By Porter Anderson, Editor-in-Chief | @Porter_Anderson
Each of Two Books Wins £5,000As Publishing Perspectives readers know, the United Kingdom’s Kraszna-Krausz Foundation awards a photography book and a moving-image book annually, with £5,000 (US$6,027) for each.
The Kraszna-Krausz Book Awards, first established in 1985, are open to all moving-image and photography books published in the previous year and available in the United Kingdom.
- The moving-picture book award has gone to the American author, curator, and art historian John G. Hanhardt for The Films of Andy Warhol Catalogue Raisonné: 1963–1965 (Whitney Museum of American Art).
- This year’s photography book winner is What They Saw: Historical Photobooks by Women, 1843-1999, edited by Russet Lederman & Olga Yatskevich (10×10 Photobooks).
These two books are described by the program’s organizers as “exemplary demonstrations of originality and excellence in the fields of moving image and photography book publishing. The titles from these books explore a range of themes and address issues including gender, race, radical politics, and diverse perspectives on the history and production of filmmaking.”
In commenting on the wins, Brian Pomeroy, chair of the foundation, is quoted, saying, “This year’s shortlisted and winning books represent a rich and diverse mix of genres, themes and approaches. What they share, however, is to have conspicuously maintained the very high standard of works submitted throughout the long history of the Kraszna-Krausz prize.”
This year, a total 230 entries were considered across the two categories.
On ‘The Films of Andy Warhol’
The Hanhardt book on the Warhol films was chosen by a panel of film experts comprising Matthew Barrington, Pamela Hutchinson, and Melanie Selfe.
In a comment on the selection, Hutchinson is quoted, describing the work as “a monument as much as a book, and far more than a catalogue, although the textual history here is often almost as fascinating as the films and the behind-the-scenes storytelling. Each word and image across these 500 pages adds something to the tale of two years of remarkable creativity.”
The book has more than 100 works catalogued in detail and combined with essays that cover, according to media messaging, “Warhol’s influences, his experimentation with film, source material, working methods, and technical innovations, as well as his engagement with the people he filmed and how they came to life on the screen.”
On ‘What They Saw’
What They Saw is described by organizers of the award as a book that “sheds light on photo books created by women from diverse backgrounds, and addresses the glaring gaps and omissions in current photo book history—in particular, the lack of access, support and funding for non-Western women and women of color.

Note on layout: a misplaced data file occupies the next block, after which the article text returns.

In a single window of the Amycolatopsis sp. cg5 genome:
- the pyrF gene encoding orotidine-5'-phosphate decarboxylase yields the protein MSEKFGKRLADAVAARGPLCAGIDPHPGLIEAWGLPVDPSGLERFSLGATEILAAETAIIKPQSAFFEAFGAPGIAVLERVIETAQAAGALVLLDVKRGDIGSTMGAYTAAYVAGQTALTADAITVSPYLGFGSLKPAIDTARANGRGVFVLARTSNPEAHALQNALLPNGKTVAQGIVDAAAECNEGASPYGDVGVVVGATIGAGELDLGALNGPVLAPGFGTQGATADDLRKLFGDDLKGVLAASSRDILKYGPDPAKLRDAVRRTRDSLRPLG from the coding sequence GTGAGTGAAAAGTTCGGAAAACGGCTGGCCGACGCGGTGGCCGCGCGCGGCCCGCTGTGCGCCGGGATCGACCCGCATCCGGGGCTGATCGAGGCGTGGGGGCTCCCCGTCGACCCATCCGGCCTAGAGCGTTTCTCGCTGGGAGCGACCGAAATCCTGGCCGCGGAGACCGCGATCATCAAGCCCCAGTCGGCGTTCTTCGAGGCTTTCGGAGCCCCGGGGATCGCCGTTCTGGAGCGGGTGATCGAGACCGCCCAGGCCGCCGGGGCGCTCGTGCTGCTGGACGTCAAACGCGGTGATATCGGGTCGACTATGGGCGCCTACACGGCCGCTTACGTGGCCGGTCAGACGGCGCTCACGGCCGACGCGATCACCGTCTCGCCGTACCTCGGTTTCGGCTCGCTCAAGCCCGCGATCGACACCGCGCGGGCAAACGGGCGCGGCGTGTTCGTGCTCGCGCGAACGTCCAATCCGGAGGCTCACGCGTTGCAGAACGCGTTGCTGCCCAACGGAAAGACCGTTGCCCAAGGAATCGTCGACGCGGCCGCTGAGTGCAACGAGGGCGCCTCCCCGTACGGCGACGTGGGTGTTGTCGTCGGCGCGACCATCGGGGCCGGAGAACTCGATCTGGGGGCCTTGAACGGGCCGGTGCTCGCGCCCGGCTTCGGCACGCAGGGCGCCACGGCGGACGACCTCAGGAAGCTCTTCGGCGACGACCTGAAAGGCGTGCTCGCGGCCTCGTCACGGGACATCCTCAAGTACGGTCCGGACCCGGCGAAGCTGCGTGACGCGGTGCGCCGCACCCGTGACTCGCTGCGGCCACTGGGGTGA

“The book is illustrated with photographs of classic bound books, portfolios, personal albums, unpublished books, ‘zines and scrapbooks, ranging from well-known publications to the more obscure.”
In the case of the photo book selection, the jury panel comprised Lena Fritsch, Renée Mussai, and Simon Roberts.
Mussai is quoted, saying, “Rigorously researched, generously illustrated, and ingeniously designed, this is an extraordinary publication which not only fills an essential gap and missing chapter in photographic scholarship, but importantly foregrounds the creative pursuits of a diverse constituency of women whose significant contributions to global photo book historiography still too often remains invisible.”
About the winning photo book, Roberts says, “What They Saw is a thorough examination of the history of photography and an invaluable resource for anyone interested in the medium of the photo book.
“Focusing on publications created by women from the earliest days of the medium to the last year of the previous millennium, the authors have made an important contribution to a pantheon of ‘photo books on photo books’ that have been published in the past decade where male photographers have mostly dominated the genre.”
Events reflective of this year’s winning books are planned for September and October in London.
This is Publishing Perspectives’ 142nd awards-related report in the 149 publication days since our 2022 operations began on January 3.
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